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    A 17 Year Old Writes: “You Can Do It!” on Life With Food Allergies

    August 10, 2016 •  6 comments.

     •  Blog, News, Uncategorized

    kayleighpetersKayleigh Peters is a 17 year old who decided to share a few thoughts for parents of little ones with food allergies in a Facebook group.  Her post went viral in the food allergy community and was shared immediately.  It is honest, heartfelt and so true, and it shines a light on food allergies and what it teaches us.

    Meet Kayleigh, one amazing high school girl:

    “Hi, I’m a 17 year old who has lived with a severe (as in contact and airborne reactive) allergy to peanuts since I was born.

    Later I added soy and tree nut, and I am now peanut, treenut, soy, lentils, beans, peas, and wheat allergic.

    I know that some of parents on this page are just now becoming introduced into the severe allergy world, and I want to offer some reassurance from the child perspective. I went to a public elementary school. I was given a “peanut-free table” at lunch even though on Thursdays the cafeteria served PB&J sandwiches. I ended up in the Nurses office every Thursday.  I wasn’t able to play on the playground because of the contact, but still went to class with all the other children.

    Throughout my elementary school years I became very close with the school nurse, but I never used my Epi at school even if I know I probably should have. The first time I used it I was 8 years old and I was at a birthday party. I ate peanut butter cup ice cream and within 5 minutes I couldn’t breathe. My parents weren’t there and the friends parents had to give me the Epi and call the ambulance.

    This was probably the most terrifying moment for my parents when they got the call. But, I want to tell all of the parents out there that I turned out okay. I was raised in the time before the severity of allergies was understood, but I was still able to live my life.

    Severe allergies are scary. I know this as well as anyone. I also have severe asthma. I’ve been in and out of the hospital all my life.

    Yes, it’s harder for me to go out to eat or go on the same adventures that the other kids my age go one, but I still live my life.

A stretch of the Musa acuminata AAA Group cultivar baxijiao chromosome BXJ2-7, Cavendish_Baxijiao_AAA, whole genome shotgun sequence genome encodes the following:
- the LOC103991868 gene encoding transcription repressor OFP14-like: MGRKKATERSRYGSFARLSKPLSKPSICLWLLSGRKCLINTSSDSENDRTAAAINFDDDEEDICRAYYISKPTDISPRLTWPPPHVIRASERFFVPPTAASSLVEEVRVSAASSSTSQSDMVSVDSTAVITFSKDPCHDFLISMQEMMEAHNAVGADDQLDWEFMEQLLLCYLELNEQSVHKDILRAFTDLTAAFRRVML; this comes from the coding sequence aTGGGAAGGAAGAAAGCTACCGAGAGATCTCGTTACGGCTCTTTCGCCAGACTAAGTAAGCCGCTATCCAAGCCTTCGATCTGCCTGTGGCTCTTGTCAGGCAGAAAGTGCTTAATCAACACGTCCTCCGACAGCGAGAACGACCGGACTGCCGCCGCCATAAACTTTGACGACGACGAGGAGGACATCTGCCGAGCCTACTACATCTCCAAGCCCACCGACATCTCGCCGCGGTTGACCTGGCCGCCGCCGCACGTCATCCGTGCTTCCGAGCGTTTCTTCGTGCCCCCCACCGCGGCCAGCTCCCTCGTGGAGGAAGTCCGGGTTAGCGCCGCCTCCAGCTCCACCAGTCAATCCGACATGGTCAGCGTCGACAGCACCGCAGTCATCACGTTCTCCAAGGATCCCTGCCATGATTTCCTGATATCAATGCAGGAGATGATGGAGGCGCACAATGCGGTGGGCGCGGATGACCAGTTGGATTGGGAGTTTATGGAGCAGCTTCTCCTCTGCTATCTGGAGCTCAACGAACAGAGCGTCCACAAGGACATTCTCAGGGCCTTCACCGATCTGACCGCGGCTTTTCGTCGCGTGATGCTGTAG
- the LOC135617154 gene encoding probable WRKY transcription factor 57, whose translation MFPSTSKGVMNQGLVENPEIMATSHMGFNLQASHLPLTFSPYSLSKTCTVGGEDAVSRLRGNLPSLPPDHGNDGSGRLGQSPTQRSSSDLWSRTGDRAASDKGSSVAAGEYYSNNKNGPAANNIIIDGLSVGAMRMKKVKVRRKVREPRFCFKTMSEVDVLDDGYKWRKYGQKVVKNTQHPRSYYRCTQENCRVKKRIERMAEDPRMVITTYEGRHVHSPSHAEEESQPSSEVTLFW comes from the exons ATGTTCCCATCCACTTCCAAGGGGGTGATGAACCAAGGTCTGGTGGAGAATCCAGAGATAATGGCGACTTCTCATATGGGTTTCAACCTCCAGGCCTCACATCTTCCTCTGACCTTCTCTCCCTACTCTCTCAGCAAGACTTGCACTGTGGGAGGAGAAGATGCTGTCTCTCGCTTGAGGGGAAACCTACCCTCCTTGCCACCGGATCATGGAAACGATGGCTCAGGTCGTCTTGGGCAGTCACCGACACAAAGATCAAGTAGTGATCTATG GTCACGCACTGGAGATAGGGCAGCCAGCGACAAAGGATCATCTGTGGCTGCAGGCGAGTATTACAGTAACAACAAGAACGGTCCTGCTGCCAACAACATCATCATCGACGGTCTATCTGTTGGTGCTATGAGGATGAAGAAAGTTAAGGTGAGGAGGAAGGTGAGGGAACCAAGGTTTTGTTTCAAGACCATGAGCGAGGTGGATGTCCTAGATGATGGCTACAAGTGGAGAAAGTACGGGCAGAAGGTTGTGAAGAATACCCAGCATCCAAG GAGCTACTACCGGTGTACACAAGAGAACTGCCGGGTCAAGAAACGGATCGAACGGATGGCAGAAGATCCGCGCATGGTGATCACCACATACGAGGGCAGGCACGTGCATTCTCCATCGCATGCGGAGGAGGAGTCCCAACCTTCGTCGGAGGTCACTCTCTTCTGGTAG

Don’t let allergies hold you back or hold your child back. Everyone has obstacles in their lives.

    Those of us with allergies have to learn til read labels, advocate for ourselves, inform others about who we are, we learn to scan crowds for candy bars being eaten by others, we learn to wipe down seats and tables, we learn to answer weird questions like “what happens if I eat it then lick you?”, we learn how nice the EMSA people can be.

    Everything is a learning experience. But we can do it. Do not feel that you have to seclude yourself from the world because of you or your child’s allergies. Yes, this world is scarier when you have allergies. Yes, there are many many people out there who do not understand what we have to go through. But it is our job to not give up. We have to educate those around us. We have to keep living.

    I just felt that sometimes that sort of thing needs to be said.

    -From a girl who has lived with severe allergies and asthma all her life and has still gone to France for 2 weeks without her parents, dozens of road trips, public schools, airplanes, restaurants, and is going to Bangladesh in a month.

    It’s going to be okay. It’s a scary world, but you are all strong. Your child will learn so much. They will be strong, independent, self-advocators.

    You can do it.”

      6 Responses to “A 17 Year Old Writes: “You Can Do It!” on Life With Food Allergies”

      1. christine

        Thank you so very much for writing this and sharing…I developed severe food allergies in my 40’s and learned I had celiac disease in my 50’s. NO matter how old we are, we all the feel the same way and have the same fears.
        Thank you again for a very wise, thoughtful and import post.

      2. Savannah

        Well said Kayleigh. I knew you’d become famous!

      3. Wayne

        I have offered this info to my son and daughter-in-law, who have a son w/ severe peanut allergy. They do not trust me to watch him. It hurts me because my grandson is very fond of his disabled ‘Poppa’ that can only give of himself to anyone

      4. Jackie

        Through treatment with homeopathy?

      5. Amy

        Kayleigh- I too have lived my entire life with a peanut allergy- I can relate. You are wise beyond your years. Thank you for being so positive!

      6. In my opinion, allergies can occur not only in children only, but parents also should be wary of allergies. So we should immediately treat allergic diseases.

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